Your Democratic Party affiliation, $43,000 annual income and ’96 Honda Civic — they’re all public information. And your mug shots? Yes, those are public, too. Whether you’re convicted or not, sites can archive those photos – forever.
Personal information can come from voter registration files, real estate records and DMV archives — even phone books. It also comes from credit card companies, cable companies and stock companies. And then there are social network pages like Facebook, which can be loaded with personal information.
Data brokers collect personal information piece by piece, package it, and sell it to third parties. Before long, that information pops up on dozens of people-search websites that are used by employers to run background checks, by marketers, and even by private investigators.
Enter Safe Shepherd, a private web service company that finds and removes public personal information from websites that sell it. The company’s chief executive officer, Robert Leshner, and chief technology officer, Geoff Hayes, cofounded the company in 2011 and developed an automated service to streamline the process. With 16,000 paying members and 150,000 records scrubbed to date, the company is headquartered on Cesar Chavez in the Mission District.
“It’s not that [this information] hasn’t been available,” said Samantha Leland, a privacy lawyer and policy director at Safe Shepherd. “It’s that it hasn’t been available on a wide scale.” With the advent of the Internet, with its “free and open” ethic, it has become challenging to keep information private — especially since paper records are now digitized.
“The Internet never forgets,” said Hayes.
The leading data broker website Intelius claims to have records for about 225 million unique individuals. According to Leland, many of the smaller people-search websites are powered by the same databases that are compiled by larger people-search sites.
Easy access to these sites gives stalkers and identity thieves easy leads. Annually, 3.4 million Americans are victims of stalkers, according to the Network of Victim Assistance. Stalkers can use the Internet to expose private information and threaten victims on message and discussion boards.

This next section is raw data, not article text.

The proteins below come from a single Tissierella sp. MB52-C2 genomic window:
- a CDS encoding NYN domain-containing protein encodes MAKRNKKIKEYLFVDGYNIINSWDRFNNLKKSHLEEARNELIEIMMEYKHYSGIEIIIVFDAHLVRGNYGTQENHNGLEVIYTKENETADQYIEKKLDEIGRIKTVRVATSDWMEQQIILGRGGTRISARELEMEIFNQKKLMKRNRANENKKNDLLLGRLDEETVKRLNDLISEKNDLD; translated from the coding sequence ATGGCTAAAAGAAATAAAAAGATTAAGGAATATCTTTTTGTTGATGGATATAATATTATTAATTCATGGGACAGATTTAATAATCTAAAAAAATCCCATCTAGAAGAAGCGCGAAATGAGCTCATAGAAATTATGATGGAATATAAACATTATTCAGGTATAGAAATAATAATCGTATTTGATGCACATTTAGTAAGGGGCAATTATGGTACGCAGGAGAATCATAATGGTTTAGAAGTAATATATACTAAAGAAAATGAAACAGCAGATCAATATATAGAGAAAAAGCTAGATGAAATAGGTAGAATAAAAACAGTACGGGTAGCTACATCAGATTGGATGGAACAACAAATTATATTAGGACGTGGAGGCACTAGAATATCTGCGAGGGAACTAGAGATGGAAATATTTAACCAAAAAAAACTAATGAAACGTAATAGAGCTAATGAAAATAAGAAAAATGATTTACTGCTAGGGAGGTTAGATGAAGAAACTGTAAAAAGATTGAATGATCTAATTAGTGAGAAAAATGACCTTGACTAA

The Federal Trade Commission issued a privacy report last year urging Congress to require data brokers to “identify themselves to consumers and describe how they collect and use consumer data.”
It is possible to opt out from information broker sites, but the process of removing the data is slow — perhaps purposefully so — requiring snail mail and fax communications. The Safe Shepherd team can accelerate that process.
While the team members are all of the millennial generation, many of their clients are baby boomers — “middle-aged, slightly older, slightly female,” Leshner said. Often they are women who are surprised to see their age online and want it removed, said Hayes, or parents who are surprised to see their home addresses and home phone numbers online. “It triggers a protective instinct in them,” he said.
Safety isn’t their only concern. According to an Internet study conducted by the Pew Research Center, 69 percent of parents of teens are concerned about how their child manages his or her reputation online.
The younger generation, Leshner said, is affected by overconfidence in the Internet. “We consider ourselves the masters of our Internet activity, rightfully or wrongfully.” Young people, unlike older generations, feel they’re able to control their own data.
“We service mainstream Americans as opposed to dot-commers,” Hayes said. “We don’t have a web 2.0 name that ends in .ly, and that’s OK, because that’s not who our audience is.”
That’s not to say that young people aren’t using the service or aren’t aware of their social media exhaust. Outside Arizmendi Bakery, 21-year-old Nicole D. said she keeps her Instagram profile private. She wouldn’t want her bosses to stumble upon it. “I have a lot of crazy things going,” she said, “and I gotta keep it clean.”
Down by the Crepe House, Parisian Sonia G. said she’s reluctant to give out personal details. “Unless I really like something online, I usually won’t give my personal information.” Data from a 2012 Pew Research Center privacy report indicates she’s not alone — 54 percent of app users have decided not to install an app when they realized how much personal information it asked of them.
Missionite Stefan Aronsen isn’t afraid of people knowing he has a brother or sister when he posts to Facebook. “I just don’t want them knowing my financial info.”
There used to be about 15 online privacy companies, Leshner said, but today there are just three major ones: Reputation.com, Abine.com and SafeShepherd.com. “The idea of privacy being a service is relativity new,” he said.
Safe Shepherd’s paid membership is growing by 20 percent per month, Leshner said. Leland, the company’s policy director, works with VIP paying members like CEOs and public figures who upgrade from the free service to $250 a month.
Leland does reputation management and monitors VIPs’ online information — working, for example, to stop potential stalkers from finding clients’ home addresses. People-search websites repost information even if a user has decided to opt out, so the VIP service is subscription-based rather than a one-time deal.
To protect your online privacy, Leshner recommends removing personal data from people-search sites and databases that are in the business of buying and selling information. He also suggests minimizing your use of social networks, tightening your privacy settings and not signing up for rewards that require you to provide an address and cell phone number.
“For physical, safety and privacy reasons, you need to control what gets said and seen about you.”